A natural refinement to the invention of the wheel, gears were thought to have been invented by the Greeks. Philosopher and scientist, Aristotle, wrote about a rotating wheel that turned another wheel in the opposite direction in the fourth century B.C.E. By the third century B.C.E., water wheels and clocks were common on the Greek peninsula. Yet, the first specific mention of gears in Greek writings occurred around 50 C.E. by Heron of Alexandria, a mathematician and inventor. Heron is most renowned for Metrica, a three-volume compendium of observations of the mathematics and engineering of Babylonia, ancient Egypt, and the Greco-Roman world.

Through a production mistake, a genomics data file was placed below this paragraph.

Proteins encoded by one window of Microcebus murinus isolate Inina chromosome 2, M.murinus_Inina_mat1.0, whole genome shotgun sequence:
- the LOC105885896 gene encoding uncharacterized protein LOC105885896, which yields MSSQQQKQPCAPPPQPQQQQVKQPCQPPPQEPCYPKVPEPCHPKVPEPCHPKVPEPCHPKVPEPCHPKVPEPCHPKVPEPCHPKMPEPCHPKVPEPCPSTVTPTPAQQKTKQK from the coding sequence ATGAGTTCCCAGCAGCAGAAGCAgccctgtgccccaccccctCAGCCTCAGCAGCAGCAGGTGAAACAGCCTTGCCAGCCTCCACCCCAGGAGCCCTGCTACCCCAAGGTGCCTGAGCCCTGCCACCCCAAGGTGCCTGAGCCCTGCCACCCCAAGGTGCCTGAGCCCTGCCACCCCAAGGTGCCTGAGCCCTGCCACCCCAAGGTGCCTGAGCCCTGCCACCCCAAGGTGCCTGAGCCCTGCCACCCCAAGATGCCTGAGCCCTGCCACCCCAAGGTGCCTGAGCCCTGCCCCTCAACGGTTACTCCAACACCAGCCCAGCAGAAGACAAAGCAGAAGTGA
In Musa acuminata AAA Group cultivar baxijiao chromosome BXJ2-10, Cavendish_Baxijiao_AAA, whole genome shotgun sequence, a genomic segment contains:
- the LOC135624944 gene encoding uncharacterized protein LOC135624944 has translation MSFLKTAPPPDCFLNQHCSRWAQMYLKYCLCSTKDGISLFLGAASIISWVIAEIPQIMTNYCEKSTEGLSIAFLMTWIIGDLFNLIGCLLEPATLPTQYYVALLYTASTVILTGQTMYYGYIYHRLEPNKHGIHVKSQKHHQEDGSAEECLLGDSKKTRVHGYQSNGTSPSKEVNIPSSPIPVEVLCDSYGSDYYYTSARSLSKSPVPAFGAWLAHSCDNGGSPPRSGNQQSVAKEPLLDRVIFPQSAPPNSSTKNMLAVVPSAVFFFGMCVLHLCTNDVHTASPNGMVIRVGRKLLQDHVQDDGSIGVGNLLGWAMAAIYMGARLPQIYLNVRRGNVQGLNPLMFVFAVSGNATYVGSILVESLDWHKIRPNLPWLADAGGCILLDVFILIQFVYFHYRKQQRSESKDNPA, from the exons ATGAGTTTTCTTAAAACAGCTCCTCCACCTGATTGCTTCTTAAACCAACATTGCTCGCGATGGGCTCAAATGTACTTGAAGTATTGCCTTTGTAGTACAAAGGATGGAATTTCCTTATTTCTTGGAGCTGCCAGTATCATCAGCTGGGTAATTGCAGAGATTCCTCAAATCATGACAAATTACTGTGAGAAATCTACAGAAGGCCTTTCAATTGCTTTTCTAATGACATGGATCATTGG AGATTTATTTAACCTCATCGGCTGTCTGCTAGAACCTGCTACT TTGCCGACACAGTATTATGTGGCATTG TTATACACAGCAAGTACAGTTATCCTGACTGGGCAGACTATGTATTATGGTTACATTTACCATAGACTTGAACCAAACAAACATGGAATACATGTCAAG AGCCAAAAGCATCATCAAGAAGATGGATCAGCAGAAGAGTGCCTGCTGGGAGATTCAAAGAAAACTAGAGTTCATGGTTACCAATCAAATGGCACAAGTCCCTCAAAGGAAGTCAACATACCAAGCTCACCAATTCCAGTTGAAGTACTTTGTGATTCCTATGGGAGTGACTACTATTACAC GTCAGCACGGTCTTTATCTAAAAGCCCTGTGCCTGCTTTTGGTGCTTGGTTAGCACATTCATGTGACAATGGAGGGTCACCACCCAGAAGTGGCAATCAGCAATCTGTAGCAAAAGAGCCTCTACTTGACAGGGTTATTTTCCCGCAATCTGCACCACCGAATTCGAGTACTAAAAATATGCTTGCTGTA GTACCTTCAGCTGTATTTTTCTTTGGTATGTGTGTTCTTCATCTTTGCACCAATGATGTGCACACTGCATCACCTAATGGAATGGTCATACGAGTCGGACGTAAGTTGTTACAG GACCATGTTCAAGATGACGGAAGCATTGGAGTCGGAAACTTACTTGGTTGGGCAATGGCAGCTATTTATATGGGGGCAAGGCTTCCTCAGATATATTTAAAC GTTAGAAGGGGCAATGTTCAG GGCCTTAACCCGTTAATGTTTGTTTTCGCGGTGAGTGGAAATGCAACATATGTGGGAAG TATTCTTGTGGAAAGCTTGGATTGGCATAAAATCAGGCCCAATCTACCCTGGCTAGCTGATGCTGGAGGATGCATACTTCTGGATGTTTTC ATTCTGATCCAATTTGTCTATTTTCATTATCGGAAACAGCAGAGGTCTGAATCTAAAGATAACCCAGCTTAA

Charles Bolden, a former space shuttle commander and National Aeronautics and Space Administration (NASA) Administrator from 2009 to 2017, dreamed of being the first person on Mars when he first checked in for astronaut training in 1980. At the time, NASA thought that a crewed Mars mission was thirty years away. Of course, we know now that prediction was overly optimistic. Yet there have been technological advancements and a renewed interest in human exploration of the Red Planet in the past few years. How soon could a Mars mission be possible, and what technology will NASA need to make it a reality?